This morning I will hand in my last paper for a subject I have been studying at Bible College, and thus my headspace is now fully my own again, and I have more time for reading blogs and writing my own. I have been studying the book of Job rather intently as the main focus of an exegetical subject, and I expect that it will permeate some of my blogging for a while til I get it out of my system.
It is an interesting book to read when pondering the whole issue of justice. I am passionate about justice, and dismayed by the lack of it in our world. Job was likewise dismayed by the lack of justice in his time, but he felt similarly towards God. Now there's a familiar line of thinking. How many people, Christians and otherwise, are disturbed about the goings on in the world and the apparent lack of intervention or prevention on God's behalf?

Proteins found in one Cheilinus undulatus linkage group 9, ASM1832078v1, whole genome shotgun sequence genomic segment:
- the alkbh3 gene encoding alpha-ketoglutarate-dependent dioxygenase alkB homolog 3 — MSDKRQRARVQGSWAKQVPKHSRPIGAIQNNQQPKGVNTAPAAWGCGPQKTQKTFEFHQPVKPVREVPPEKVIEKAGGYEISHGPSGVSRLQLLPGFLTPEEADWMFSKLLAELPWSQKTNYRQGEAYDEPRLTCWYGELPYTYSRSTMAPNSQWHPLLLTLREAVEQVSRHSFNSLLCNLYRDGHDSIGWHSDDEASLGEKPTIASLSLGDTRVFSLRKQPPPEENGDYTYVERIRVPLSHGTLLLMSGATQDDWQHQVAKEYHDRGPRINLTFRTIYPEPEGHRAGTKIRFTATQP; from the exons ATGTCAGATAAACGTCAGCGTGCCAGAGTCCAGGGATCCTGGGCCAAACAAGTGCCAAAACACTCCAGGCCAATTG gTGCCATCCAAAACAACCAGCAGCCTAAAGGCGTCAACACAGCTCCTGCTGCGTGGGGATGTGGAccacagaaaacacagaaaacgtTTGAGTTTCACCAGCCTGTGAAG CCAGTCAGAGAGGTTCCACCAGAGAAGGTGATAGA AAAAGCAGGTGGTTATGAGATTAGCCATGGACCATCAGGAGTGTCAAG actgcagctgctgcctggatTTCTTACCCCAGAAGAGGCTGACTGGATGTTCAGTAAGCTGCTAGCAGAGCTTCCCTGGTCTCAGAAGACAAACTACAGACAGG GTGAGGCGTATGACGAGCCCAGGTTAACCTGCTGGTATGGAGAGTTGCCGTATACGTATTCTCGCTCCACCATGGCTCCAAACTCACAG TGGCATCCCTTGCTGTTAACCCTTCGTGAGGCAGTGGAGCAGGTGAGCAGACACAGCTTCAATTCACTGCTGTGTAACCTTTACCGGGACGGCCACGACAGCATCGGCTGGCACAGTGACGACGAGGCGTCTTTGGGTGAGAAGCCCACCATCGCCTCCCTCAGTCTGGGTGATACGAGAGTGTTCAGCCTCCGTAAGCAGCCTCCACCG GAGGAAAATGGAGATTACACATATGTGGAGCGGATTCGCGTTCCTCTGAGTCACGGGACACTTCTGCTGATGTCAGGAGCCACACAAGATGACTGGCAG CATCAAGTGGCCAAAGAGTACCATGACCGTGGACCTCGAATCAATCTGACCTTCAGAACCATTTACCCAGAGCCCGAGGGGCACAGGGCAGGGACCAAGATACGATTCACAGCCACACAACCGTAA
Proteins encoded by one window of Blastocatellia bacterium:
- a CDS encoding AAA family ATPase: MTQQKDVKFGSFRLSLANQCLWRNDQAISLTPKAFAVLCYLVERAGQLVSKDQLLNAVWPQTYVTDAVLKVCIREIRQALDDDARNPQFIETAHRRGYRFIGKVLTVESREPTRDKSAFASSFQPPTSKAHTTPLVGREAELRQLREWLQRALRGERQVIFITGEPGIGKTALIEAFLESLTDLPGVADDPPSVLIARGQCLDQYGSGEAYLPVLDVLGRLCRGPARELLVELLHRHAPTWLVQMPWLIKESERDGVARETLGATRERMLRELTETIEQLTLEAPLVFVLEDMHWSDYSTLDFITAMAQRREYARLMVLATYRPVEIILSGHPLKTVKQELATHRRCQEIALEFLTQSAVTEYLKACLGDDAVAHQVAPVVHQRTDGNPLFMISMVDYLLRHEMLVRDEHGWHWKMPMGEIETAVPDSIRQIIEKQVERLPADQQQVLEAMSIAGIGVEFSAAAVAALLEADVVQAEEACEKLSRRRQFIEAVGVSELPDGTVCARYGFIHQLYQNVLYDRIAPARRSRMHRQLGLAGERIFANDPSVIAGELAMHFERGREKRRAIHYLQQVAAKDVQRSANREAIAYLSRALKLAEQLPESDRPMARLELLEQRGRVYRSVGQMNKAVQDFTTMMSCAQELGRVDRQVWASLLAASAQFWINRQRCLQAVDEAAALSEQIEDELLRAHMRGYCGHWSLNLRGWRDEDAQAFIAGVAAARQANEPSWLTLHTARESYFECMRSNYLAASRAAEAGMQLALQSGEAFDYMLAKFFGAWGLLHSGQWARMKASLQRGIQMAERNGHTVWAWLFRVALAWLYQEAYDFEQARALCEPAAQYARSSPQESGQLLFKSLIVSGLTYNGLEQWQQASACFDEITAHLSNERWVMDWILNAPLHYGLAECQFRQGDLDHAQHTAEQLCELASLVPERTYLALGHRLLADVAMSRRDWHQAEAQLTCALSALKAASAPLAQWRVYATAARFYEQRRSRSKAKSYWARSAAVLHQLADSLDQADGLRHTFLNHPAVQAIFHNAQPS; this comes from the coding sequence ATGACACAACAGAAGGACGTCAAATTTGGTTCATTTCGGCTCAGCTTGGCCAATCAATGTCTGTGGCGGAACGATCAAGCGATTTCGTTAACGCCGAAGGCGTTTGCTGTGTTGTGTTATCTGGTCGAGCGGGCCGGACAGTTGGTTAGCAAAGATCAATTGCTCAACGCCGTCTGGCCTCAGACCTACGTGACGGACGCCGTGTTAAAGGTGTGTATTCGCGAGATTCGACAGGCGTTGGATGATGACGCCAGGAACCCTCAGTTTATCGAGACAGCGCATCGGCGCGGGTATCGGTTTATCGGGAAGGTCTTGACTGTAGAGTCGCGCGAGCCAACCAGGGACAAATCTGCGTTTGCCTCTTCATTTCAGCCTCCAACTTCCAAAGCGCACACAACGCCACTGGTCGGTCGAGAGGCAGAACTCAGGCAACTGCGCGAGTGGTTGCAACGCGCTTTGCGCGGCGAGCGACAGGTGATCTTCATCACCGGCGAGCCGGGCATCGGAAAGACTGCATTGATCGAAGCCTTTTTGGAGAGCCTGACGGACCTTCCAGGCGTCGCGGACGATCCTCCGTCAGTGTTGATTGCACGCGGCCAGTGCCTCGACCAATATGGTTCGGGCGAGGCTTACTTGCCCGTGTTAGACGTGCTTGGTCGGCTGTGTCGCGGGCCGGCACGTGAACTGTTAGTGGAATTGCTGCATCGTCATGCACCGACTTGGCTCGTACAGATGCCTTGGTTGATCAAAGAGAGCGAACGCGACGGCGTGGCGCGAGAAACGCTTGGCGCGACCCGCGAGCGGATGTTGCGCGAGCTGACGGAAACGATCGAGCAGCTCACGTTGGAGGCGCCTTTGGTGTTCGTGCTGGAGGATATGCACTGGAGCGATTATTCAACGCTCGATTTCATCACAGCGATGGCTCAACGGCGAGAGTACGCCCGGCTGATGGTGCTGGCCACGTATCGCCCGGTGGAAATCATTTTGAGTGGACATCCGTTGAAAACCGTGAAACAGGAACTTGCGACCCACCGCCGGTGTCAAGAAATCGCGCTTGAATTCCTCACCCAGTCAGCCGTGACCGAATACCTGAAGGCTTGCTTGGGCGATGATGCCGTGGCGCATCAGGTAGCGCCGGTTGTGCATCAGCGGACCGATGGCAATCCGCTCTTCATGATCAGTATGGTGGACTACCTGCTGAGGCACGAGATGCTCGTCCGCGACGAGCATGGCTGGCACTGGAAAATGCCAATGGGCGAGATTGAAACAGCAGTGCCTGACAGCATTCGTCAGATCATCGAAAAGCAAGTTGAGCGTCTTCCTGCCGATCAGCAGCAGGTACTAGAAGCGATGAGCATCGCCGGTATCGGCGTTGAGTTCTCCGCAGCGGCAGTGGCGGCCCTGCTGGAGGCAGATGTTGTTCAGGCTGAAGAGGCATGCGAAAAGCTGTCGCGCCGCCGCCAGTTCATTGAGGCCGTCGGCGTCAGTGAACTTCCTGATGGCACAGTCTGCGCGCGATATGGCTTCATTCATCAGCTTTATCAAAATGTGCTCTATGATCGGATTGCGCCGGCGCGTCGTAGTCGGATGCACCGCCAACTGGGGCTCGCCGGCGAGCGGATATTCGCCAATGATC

So Job is in good contemporary company. Yet his issue with God was far more personal than many armchair social critics who reflect on injustice but are neither touched by it or do anything about it. (If I am honest, I think I do a bit of armchair time too…). Job was a righteous man, and demanded to be vindicated. His friends thought he was suffering because of his sin (not dissimilar to the idea that people who get aids are being punished). Here's a question I found in my paper research: – "when the justice of God and the righteousness of man clash, what resolution exists?" For Job, the resolution was accepting that his judgment, along with the rest of humanity, was squarely in the hands of God.